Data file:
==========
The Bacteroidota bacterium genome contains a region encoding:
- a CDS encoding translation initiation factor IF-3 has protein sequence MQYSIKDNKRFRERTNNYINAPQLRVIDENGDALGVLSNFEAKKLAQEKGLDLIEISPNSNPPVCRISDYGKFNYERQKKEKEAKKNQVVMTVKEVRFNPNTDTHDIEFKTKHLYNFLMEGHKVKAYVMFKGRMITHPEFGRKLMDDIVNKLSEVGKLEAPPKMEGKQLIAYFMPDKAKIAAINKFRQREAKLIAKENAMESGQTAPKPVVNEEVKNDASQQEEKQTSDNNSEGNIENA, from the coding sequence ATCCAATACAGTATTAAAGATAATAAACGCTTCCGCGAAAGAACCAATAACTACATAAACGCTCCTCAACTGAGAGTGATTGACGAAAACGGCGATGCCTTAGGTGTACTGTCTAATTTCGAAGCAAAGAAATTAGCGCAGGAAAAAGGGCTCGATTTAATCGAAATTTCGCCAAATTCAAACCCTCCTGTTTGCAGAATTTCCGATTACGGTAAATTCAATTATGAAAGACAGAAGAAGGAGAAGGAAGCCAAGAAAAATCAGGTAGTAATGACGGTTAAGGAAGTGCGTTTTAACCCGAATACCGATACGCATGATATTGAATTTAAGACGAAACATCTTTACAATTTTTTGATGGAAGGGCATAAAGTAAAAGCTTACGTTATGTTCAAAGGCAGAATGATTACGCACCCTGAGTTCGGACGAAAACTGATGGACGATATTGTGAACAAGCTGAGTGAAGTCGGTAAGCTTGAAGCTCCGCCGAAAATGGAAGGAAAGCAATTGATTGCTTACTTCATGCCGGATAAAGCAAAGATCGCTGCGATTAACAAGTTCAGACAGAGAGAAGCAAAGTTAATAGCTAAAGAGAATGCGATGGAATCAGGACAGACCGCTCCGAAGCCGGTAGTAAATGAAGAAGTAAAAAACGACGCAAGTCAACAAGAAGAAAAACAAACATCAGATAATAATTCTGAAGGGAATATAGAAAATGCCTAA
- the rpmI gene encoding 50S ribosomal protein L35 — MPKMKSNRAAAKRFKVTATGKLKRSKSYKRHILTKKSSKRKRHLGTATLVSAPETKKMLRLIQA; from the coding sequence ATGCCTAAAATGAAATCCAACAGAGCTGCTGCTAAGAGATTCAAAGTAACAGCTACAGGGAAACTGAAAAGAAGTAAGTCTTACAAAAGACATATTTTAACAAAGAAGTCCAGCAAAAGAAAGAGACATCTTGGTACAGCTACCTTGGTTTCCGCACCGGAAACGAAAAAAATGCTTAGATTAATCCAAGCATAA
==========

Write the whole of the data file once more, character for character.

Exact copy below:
The Bacteroidota bacterium genome contains a region encoding:
- a CDS encoding translation initiation factor IF-3 has protein sequence MQYSIKDNKRFRERTNNYINAPQLRVIDENGDALGVLSNFEAKKLAQEKGLDLIEISPNSNPPVCRISDYGKFNYERQKKEKEAKKNQVVMTVKEVRFNPNTDTHDIEFKTKHLYNFLMEGHKVKAYVMFKGRMITHPEFGRKLMDDIVNKLSEVGKLEAPPKMEGKQLIAYFMPDKAKIAAINKFRQREAKLIAKENAMESGQTAPKPVVNEEVKNDASQQEEKQTSDNNSEGNIENA, from the coding sequence ATCCAATACAGTATTAAAGATAATAAACGCTTCCGCGAAAGAACCAATAACTACATAAACGCTCCTCAACTGAGAGTGATTGACGAAAACGGCGATGCCTTAGGTGTACTGTCTAATTTCGAAGCAAAGAAATTAGCGCAGGAAAAAGGGCTCGATTTAATCGAAATTTCGCCAAATTCAAACCCTCCTGTTTGCAGAATTTCCGATTACGGTAAATTCAATTATGAAAGACAGAAGAAGGAGAAGGAAGCCAAGAAAAATCAGGTAGTAATGACGGTTAAGGAAGTGCGTTTTAACCCGAATACCGATACGCATGATATTGAATTTAAGACGAAACATCTTTACAATTTTTTGATGGAAGGGCATAAAGTAAAAGCTTACGTTATGTTCAAAGGCAGAATGATTACGCACCCTGAGTTCGGACGAAAACTGATGGACGATATTGTGAACAAGCTGAGTGAAGTCGGTAAGCTTGAAGCTCCGCCGAAAATGGAAGGAAAGCAATTGATTGCTTACTTCATGCCGGATAAAGCAAAGATCGCTGCGATTAACAAGTTCAGACAGAGAGAAGCAAAGTTAATAGCTAAAGAGAATGCGATGGAATCAGGACAGACCGCTCCGAAGCCGGTAGTAAATGAAGAAGTAAAAAACGACGCAAGTCAACAAGAAGAAAAACAAACATCAGATAATAATTCTGAAGGGAATATAGAAAATGCCTAA
- the rpmI gene encoding 50S ribosomal protein L35 — MPKMKSNRAAAKRFKVTATGKLKRSKSYKRHILTKKSSKRKRHLGTATLVSAPETKKMLRLIQA; from the coding sequence ATGCCTAAAATGAAATCCAACAGAGCTGCTGCTAAGAGATTCAAAGTAACAGCTACAGGGAAACTGAAAAGAAGTAAGTCTTACAAAAGACATATTTTAACAAAGAAGTCCAGCAAAAGAAAGAGACATCTTGGTACAGCTACCTTGGTTTCCGCACCGGAAACGAAAAAAATGCTTAGATTAATCCAAGCATAA